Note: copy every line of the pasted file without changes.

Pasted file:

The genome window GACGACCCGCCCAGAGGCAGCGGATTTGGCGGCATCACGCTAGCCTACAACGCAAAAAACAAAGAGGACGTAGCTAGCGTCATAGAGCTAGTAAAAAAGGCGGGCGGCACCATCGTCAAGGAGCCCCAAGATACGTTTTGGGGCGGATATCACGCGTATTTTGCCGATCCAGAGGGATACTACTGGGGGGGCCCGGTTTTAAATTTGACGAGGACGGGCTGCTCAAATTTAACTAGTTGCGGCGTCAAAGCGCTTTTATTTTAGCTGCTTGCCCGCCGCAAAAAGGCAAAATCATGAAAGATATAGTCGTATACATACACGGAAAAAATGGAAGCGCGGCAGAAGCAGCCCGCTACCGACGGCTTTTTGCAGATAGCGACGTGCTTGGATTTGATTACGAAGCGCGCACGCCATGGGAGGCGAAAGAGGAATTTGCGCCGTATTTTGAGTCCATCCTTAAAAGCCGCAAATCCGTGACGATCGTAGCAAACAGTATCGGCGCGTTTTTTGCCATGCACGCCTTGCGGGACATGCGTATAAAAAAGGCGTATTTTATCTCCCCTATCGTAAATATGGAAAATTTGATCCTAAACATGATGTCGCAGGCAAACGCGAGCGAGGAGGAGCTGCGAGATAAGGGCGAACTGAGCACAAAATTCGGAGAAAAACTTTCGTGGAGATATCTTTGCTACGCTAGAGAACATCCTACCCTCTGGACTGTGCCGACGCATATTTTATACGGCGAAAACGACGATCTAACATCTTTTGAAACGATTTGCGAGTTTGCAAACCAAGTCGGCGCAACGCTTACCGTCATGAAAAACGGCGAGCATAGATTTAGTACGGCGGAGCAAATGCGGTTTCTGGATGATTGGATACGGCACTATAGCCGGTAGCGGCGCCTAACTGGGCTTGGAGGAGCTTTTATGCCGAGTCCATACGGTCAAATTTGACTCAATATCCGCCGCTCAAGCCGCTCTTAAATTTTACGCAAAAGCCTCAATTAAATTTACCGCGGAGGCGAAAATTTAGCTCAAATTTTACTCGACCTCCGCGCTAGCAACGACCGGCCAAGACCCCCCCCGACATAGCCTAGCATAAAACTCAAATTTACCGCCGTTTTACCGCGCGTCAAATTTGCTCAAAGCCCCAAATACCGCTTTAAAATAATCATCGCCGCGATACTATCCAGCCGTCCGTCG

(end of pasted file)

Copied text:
The genome window GACGACCCGCCCAGAGGCAGCGGATTTGGCGGCATCACGCTAGCCTACAACGCAAAAAACAAAGAGGACGTAGCTAGCGTCATAGAGCTAGTAAAAAAGGCGGGCGGCACCATCGTCAAGGAGCCCCAAGATACGTTTTGGGGCGGATATCACGCGTATTTTGCCGATCCAGAGGGATACTACTGGGGGGGCCCGGTTTTAAATTTGACGAGGACGGGCTGCTCAAATTTAACTAGTTGCGGCGTCAAAGCGCTTTTATTTTAGCTGCTTGCCCGCCGCAAAAAGGCAAAATCATGAAAGATATAGTCGTATACATACACGGAAAAAATGGAAGCGCGGCAGAAGCAGCCCGCTACCGACGGCTTTTTGCAGATAGCGACGTGCTTGGATTTGATTACGAAGCGCGCACGCCATGGGAGGCGAAAGAGGAATTTGCGCCGTATTTTGAGTCCATCCTTAAAAGCCGCAAATCCGTGACGATCGTAGCAAACAGTATCGGCGCGTTTTTTGCCATGCACGCCTTGCGGGACATGCGTATAAAAAAGGCGTATTTTATCTCCCCTATCGTAAATATGGAAAATTTGATCCTAAACATGATGTCGCAGGCAAACGCGAGCGAGGAGGAGCTGCGAGATAAGGGCGAACTGAGCACAAAATTCGGAGAAAAACTTTCGTGGAGATATCTTTGCTACGCTAGAGAACATCCTACCCTCTGGACTGTGCCGACGCATATTTTATACGGCGAAAACGACGATCTAACATCTTTTGAAACGATTTGCGAGTTTGCAAACCAAGTCGGCGCAACGCTTACCGTCATGAAAAACGGCGAGCATAGATTTAGTACGGCGGAGCAAATGCGGTTTCTGGATGATTGGATACGGCACTATAGCCGGTAGCGGCGCCTAACTGGGCTTGGAGGAGCTTTTATGCCGAGTCCATACGGTCAAATTTGACTCAATATCCGCCGCTCAAGCCGCTCTTAAATTTTACGCAAAAGCCTCAATTAAATTTACCGCGGAGGCGAAAATTTAGCTCAAATTTTACTCGACCTCCGCGCTAGCAACGACCGGCCAAGACCCCCCCCGACATAGCCTAGCATAAAACTCAAATTTACCGCCGTTTTACCGCGCGTCAAATTTGCTCAAAGCCCCAAATACCGCTTTAAAATAATCATCGCCGCGATACTATCCAGCCGTCCGTCG